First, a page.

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The Best Cranberry Sauce

This traditional Thanksgiving condiment is often an afterthought. What factors can turn it into a Turkey Day star?


Published May 14, 2020. Appears in America's Test Kitchen TV Season 22: Turkey Two Ways

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What You Need To Know

Preparing and executing a memorable Thanksgiving meal is hard work, and buying a quality canned or jarred cranberry sauce is an easy way to streamline things. Prepared cranberry sauces come in two different forms. “Jellied” sauces are smooth and gelatinous, with varying levels of firmness and no cranberry solids. “Whole-berry” sauces or “relishes” can vary in texture, but all include cranberry pieces or whole cranberries. (For this testing, we referred to these simply as “whole-berry” sauces.) We sought a winner in each category that could complement Thanksgiving mainstays and add zing to your Turkey Day plate. We purchased 10 sauces (three jellied, seven whole berry), priced from about $2.00 to roughly $8.00 per container (about $0.10 to roughly $0.70 per ounce), online and from supermarkets and specialty stores. Panelists sampled the sauces plain and with roast turkey breast to evaluate flavor, texture, and sweetness.

How Is Cranberry Sauce Made?

No matter what the end product looks or tastes like, all cranberry sauces start in the same place: the humble cranberry bog. Cranberries grow on small shrubs with vine-like stems in beds of wet, boggy soil mixed with sand and peat, which are flooded come harvest season. Harvesters use water reels, devices that agitate the flooded bogs, to dislodge the berries from their stems. Ripe cranberries contain air pockets, causing them to float in the bogs. Booms skim the surface and corral the berries, which are then sent to manufacturers for processing. 

What happens next depends on the style of cranberry sauce. For a basic jellied sauce, manufacturers grind the berries into a puree and pass the mixture through a filtration screen to remove the solids. Cranberries are naturally quite tart and have a low sugar content, so manufacturers sweeten the puree with corn syrup or cane sugar. The sauce is then poured into cans and heated, causing the cranberries’ pectin to form a jelly that takes the shape of the can (ridges and all). Whole-berry sauces, on the other hand, are either not sieved or have cranberry solids added back into the puree.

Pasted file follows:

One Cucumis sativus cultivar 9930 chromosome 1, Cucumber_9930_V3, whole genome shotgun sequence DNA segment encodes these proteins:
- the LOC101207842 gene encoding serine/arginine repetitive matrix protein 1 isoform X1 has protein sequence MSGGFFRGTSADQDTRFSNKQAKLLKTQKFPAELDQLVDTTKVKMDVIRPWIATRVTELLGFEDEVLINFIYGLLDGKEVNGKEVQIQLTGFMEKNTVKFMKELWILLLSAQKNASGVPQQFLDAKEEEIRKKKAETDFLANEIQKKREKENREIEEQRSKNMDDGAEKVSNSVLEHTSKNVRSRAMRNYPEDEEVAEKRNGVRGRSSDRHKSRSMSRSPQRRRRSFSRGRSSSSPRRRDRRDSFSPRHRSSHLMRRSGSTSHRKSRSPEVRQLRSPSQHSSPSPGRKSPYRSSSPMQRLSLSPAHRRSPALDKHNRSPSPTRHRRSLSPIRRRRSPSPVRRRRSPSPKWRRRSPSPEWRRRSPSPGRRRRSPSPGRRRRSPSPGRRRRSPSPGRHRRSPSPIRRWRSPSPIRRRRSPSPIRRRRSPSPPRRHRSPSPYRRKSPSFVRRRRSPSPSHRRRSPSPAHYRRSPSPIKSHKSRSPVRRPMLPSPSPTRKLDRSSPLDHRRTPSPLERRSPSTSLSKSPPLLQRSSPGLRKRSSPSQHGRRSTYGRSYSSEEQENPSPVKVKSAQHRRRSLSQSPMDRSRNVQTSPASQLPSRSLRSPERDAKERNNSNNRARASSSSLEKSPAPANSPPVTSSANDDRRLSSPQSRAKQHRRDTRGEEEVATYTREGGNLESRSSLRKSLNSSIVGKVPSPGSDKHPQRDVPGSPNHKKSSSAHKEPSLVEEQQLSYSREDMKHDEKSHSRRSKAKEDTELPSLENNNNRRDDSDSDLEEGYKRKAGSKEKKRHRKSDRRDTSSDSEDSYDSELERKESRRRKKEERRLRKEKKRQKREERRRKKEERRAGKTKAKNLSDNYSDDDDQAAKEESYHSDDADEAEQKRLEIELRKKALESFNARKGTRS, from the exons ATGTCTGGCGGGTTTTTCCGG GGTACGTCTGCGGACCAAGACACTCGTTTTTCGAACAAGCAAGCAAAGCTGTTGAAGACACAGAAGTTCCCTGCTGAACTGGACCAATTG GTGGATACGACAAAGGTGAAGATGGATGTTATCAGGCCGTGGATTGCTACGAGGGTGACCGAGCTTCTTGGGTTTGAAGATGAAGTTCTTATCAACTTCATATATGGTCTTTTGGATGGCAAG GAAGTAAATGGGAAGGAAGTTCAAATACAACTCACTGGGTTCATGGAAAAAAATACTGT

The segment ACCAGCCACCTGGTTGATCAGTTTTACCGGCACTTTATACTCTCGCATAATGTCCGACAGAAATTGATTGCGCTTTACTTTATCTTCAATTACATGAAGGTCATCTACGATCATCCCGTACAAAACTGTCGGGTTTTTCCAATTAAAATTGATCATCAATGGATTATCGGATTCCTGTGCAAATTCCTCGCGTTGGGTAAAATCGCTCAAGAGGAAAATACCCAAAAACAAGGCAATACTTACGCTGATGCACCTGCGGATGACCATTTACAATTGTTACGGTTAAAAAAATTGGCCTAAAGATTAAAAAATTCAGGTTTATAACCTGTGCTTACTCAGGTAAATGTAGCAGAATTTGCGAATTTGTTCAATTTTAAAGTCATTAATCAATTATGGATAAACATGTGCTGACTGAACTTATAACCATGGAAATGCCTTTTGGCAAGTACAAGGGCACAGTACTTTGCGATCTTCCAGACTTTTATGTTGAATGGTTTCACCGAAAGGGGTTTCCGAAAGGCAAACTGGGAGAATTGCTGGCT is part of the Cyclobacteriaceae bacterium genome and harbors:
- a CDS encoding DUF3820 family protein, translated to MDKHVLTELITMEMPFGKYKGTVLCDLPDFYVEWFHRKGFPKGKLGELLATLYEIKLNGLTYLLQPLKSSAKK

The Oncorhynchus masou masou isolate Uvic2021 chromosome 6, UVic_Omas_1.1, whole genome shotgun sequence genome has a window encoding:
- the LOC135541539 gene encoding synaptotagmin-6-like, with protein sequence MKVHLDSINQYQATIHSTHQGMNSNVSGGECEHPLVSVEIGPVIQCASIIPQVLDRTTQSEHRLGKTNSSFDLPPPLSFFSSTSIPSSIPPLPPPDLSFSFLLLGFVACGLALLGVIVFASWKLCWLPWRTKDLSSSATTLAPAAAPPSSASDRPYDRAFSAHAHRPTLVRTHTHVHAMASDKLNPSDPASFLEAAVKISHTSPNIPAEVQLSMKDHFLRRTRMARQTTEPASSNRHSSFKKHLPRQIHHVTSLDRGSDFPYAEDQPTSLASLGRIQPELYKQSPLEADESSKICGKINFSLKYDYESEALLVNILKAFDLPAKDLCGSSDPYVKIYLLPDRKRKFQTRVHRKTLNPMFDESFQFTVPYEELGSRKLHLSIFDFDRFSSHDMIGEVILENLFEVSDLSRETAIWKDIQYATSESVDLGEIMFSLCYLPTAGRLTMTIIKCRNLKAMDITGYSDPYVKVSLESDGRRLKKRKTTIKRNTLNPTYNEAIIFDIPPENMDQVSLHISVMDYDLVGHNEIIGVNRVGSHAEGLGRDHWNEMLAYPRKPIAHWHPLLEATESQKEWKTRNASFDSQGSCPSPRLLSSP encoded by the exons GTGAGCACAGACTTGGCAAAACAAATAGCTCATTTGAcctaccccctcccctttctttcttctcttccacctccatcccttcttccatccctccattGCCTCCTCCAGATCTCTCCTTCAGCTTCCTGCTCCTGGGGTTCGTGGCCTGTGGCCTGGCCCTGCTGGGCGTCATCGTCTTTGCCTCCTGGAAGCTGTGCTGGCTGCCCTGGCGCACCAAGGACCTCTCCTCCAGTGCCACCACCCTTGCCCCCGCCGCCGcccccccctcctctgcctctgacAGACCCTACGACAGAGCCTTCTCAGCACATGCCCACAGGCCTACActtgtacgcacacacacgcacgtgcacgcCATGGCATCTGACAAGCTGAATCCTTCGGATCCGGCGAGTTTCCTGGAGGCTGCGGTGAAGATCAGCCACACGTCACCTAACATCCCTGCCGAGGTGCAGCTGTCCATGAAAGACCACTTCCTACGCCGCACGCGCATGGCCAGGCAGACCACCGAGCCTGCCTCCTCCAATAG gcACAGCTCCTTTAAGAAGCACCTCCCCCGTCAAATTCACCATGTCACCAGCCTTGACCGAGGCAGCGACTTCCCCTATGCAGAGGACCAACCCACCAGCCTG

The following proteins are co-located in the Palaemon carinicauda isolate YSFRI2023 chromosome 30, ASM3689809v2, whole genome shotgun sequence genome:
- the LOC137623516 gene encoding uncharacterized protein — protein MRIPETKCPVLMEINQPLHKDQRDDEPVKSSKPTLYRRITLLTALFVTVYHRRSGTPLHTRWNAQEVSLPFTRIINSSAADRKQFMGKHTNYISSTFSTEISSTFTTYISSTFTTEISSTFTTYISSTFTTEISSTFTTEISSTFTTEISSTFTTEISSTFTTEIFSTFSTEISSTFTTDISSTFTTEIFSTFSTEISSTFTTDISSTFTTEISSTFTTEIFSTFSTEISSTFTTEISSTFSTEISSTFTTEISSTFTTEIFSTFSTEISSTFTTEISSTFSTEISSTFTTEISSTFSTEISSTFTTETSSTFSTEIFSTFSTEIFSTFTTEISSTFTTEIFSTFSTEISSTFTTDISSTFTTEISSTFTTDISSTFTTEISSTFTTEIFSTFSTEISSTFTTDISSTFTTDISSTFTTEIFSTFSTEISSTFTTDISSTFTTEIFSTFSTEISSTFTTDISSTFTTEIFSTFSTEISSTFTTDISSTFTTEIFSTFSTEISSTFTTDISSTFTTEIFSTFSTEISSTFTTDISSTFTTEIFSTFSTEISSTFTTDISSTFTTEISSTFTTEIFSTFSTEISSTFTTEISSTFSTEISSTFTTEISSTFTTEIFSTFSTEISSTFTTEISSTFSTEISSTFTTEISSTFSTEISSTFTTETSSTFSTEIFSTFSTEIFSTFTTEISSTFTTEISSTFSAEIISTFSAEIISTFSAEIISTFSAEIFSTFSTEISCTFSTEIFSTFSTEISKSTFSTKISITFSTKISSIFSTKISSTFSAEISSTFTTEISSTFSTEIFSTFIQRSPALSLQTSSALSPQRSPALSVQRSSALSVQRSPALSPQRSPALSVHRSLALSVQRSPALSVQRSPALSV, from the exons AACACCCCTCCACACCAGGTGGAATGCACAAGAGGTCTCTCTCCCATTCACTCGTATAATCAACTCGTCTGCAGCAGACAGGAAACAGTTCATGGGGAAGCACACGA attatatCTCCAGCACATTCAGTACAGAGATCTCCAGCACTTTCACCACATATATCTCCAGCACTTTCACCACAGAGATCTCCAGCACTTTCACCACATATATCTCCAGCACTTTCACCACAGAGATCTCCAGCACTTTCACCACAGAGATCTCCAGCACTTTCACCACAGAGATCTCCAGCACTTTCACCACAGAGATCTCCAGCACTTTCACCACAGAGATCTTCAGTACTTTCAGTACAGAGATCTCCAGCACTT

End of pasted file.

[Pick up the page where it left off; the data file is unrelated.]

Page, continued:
In either case, sauces with higher percentages of pectin by volume set more rigidly, whereas sauces that are diluted with extra water, juice, or other ingredients have less pectin and are often looser. Added sugars can also affect the setting process: The sugar molecules will bind with water and allow the pectin to form a firmer gel. Many sauces contain other ingredients, such as tapioca starch or additional pectin for thickening and spices, citrus juices, or citric acid for flavor and tartness.

Texture Matters

The texture of the sauces—determined...

Everything We Tested

*All products reviewed by America’s Test Kitchen are independently chosen, researched, and reviewed by our editors. We buy products for testing at retail locations and do not accept unsolicited samples for testing. We list suggested sources for recommended products as a convenience to our readers but do not endorse specific retailers. When you choose to purchase our editorial recommendations from the links we provide, we may earn an affiliate commission. Prices are subject to change.

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The mission of America’s Test Kitchen Reviews is to find the best equipment and ingredients for the home cook through rigorous, hands-on testing.

Chase Brightwell

Chase is an associate editor for ATK Reviews. He's an epidemiologist-turned-equipment tester and biscuit enthusiast.